A majority of respondents say that public housing provides free housing indefinitely (53%), while only one-quarter say it serves as a ladder from poverty to the working class (26%). A significant percentage (22%) say they are not sure.
One-half of respondents think additional government services should be spent on improving and expanding the city’s public housing stock, while 36% disagree.
One-third of all respondents think that 24% of New York City housing is protected from market pricing, while 22% think that 46% is protected, one in ten thinks that 62% is protected, and 8% think that 75% is protected. More than one-quarter of respondents are not sure.
Public Safety and Quality of Life
"A strong majority of New Yorkers support New York’s proactive policing and want it continued. The next mayor should understand that the city’s economic vitality and the safety of its residents depend on continuing the policing policies that have given New York the longest and steepest crime drop on record."—Heather Mac Donald, senior fellow
Two-thirds of respondents approve of the way the New York City police are doing their job, while 30% disapprove. A majority of respondents (56%) say they trust the police, while 31% say they do not and 13% are not sure.
While 31% of respondents agree that the NYPD is the main reason that the quality of life in New York City has improved, more than half say other factors have been more influential (56%).
Infrastructure and Transportation
"New Yorkers have clearly noticed the impact of ever-higher spending on pensions and health benefits on the ground and underground: the city’s transportation system is not capable of serving the needs of New Yorkers, particularly New Yorkers in the outer boroughs. As New Yorkers don’t want to pay more in taxes for this service, the city, as well as the state and its agencies, must better prioritize their spending and investment."—Nicole Gelinas, senior fellow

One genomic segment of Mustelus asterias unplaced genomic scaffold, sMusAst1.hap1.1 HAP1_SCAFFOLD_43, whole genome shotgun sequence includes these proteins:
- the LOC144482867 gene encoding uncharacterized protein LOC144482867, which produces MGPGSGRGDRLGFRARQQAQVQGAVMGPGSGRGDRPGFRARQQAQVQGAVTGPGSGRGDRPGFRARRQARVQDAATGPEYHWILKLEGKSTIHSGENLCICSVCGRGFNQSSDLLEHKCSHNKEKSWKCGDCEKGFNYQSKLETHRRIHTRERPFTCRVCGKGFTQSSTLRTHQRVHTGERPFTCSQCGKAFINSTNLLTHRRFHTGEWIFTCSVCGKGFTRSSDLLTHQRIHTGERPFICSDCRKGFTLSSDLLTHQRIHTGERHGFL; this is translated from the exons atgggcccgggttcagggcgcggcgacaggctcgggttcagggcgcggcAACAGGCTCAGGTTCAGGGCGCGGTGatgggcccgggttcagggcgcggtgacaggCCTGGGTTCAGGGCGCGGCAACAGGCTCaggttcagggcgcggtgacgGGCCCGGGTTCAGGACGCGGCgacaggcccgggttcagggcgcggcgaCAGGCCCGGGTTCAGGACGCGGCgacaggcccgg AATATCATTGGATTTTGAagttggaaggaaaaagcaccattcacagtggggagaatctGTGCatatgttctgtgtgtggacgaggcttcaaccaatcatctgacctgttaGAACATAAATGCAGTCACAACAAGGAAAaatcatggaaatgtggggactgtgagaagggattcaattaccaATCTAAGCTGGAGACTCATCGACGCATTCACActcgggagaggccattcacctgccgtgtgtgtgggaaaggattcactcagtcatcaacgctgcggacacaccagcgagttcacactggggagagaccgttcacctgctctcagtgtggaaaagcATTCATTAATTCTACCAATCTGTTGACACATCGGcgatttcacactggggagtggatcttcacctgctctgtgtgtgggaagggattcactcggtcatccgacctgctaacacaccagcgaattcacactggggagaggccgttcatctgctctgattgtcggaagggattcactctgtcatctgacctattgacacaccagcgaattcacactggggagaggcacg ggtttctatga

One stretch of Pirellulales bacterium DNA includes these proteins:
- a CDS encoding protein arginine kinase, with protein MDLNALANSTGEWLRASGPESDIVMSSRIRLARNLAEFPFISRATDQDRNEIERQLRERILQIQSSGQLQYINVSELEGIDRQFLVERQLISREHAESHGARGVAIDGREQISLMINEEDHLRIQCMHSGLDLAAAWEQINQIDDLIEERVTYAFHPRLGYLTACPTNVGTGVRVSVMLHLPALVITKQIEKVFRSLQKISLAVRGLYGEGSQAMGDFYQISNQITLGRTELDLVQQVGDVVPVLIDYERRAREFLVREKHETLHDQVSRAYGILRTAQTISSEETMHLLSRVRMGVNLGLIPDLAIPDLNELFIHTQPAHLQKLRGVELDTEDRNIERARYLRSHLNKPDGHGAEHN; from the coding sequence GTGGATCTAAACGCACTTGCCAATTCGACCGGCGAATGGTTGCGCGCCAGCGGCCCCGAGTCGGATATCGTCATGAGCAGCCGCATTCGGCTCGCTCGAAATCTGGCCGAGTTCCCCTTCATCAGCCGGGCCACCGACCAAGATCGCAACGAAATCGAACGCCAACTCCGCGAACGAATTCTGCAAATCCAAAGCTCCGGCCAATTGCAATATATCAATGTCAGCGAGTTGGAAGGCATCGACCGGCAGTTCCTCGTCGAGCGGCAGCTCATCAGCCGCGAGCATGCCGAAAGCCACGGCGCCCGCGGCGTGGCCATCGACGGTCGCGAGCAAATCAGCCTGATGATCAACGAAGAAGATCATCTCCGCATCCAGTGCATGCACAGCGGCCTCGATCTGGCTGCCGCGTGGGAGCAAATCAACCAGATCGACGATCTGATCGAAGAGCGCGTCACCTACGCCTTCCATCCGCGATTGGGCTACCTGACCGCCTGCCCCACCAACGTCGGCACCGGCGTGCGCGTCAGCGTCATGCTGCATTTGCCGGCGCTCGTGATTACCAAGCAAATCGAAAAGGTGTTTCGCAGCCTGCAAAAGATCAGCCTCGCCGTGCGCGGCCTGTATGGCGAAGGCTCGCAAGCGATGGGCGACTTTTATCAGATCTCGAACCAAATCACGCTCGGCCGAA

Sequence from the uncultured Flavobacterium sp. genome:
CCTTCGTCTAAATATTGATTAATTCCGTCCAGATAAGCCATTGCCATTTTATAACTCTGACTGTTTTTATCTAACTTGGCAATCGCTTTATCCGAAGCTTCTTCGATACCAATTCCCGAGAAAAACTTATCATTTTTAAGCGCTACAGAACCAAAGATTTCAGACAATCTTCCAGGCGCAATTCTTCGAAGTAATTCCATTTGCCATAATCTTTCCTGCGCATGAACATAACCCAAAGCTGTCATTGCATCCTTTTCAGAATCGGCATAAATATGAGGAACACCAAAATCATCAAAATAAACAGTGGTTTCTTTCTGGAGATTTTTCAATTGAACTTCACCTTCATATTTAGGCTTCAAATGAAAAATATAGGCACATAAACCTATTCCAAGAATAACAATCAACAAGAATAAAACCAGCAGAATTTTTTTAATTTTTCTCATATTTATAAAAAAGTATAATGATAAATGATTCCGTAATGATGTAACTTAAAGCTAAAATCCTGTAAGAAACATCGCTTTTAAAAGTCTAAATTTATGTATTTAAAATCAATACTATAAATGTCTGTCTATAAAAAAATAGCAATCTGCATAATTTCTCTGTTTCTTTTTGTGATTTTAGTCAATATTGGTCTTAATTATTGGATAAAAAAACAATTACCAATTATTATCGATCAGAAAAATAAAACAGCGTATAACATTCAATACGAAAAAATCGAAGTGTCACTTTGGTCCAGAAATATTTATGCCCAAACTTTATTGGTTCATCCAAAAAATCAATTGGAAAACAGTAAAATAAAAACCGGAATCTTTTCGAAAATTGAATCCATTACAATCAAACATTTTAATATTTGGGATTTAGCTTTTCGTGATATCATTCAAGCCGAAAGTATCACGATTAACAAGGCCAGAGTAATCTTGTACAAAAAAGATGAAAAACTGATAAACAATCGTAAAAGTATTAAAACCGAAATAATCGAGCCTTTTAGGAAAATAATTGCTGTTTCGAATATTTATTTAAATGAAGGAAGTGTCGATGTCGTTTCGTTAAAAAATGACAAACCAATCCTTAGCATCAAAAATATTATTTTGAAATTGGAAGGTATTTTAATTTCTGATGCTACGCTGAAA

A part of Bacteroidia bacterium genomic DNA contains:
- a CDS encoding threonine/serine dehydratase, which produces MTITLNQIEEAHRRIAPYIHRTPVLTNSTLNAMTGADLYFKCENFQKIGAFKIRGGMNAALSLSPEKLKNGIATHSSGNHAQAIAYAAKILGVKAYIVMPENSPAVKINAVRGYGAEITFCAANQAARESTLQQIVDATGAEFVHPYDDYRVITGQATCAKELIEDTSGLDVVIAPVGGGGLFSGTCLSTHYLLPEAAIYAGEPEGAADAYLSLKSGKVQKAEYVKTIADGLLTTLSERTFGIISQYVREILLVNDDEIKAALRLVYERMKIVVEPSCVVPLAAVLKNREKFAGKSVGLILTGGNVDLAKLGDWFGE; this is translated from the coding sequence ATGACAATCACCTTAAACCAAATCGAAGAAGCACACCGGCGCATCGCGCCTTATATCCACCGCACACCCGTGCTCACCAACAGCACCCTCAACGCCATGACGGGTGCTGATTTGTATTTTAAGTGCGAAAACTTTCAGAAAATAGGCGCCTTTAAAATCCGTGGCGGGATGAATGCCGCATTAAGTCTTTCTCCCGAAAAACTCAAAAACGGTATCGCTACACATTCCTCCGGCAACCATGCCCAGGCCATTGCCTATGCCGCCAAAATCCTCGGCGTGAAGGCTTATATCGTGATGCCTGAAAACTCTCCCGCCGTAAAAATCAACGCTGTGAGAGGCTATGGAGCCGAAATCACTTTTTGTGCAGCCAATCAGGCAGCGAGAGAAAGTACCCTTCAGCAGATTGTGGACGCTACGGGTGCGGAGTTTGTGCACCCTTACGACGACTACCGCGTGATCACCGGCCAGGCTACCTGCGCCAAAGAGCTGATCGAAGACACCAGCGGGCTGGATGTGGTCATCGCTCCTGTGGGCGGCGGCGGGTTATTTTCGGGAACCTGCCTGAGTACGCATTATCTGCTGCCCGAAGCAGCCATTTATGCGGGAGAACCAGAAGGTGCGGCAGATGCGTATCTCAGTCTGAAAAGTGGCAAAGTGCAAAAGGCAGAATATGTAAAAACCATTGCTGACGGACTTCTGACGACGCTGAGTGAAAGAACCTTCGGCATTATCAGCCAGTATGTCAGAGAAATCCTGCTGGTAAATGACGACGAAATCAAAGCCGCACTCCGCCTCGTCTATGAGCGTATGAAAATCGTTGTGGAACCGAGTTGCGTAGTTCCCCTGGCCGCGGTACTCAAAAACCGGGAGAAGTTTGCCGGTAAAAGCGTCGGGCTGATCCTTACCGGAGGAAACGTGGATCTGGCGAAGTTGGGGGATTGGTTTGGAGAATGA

Only 21% of respondents feel that the outer boroughs are adequately served by public transportation and 62% say investments should be made to expand existing services and create new ones. More than two-thirds of Brooklyn (67%) and Staten Island (73%) residents think additional investment is warranted.
Opinions about services provided by the Port Authority of New York and New Jersey and the Metropolitan Transportation Authority are split—and quite similar, with more than four in ten respondents saying these organizations provide excellent or good services (43% and 47%, respectively), while a similar percentage rate these authorities as fair or poor (47% and 48%, respectively).
Mayor Bloomberg's tenure
Mayor Bloomberg’s policies on police and fighting crime are the most popular among New Yorkers, with 41% of respondents in favor of continuing these policies, 41% in favor of continuing the policies with some modifications, and just 11% wanting to see these policies not carried out at all. The least popular policies of Bloomberg’s administration are those related to taxes and the budget. Just 22% of respondents would like to see these policies continue, while 48% want modifications to the tax and budget policies and 19% want these policies discontinued.
Zogby Analytics Poll Methodology
Zogby Analytics was commissioned by [the Manhattan Institute] to conduct a hybrid live telephone and online survey of [1008 New York City Likely Voters] 2/25/13 thru 3/11/13.
Based on a confidence interval of 95%, the margin of error for  is +/- [3.1] percentage points.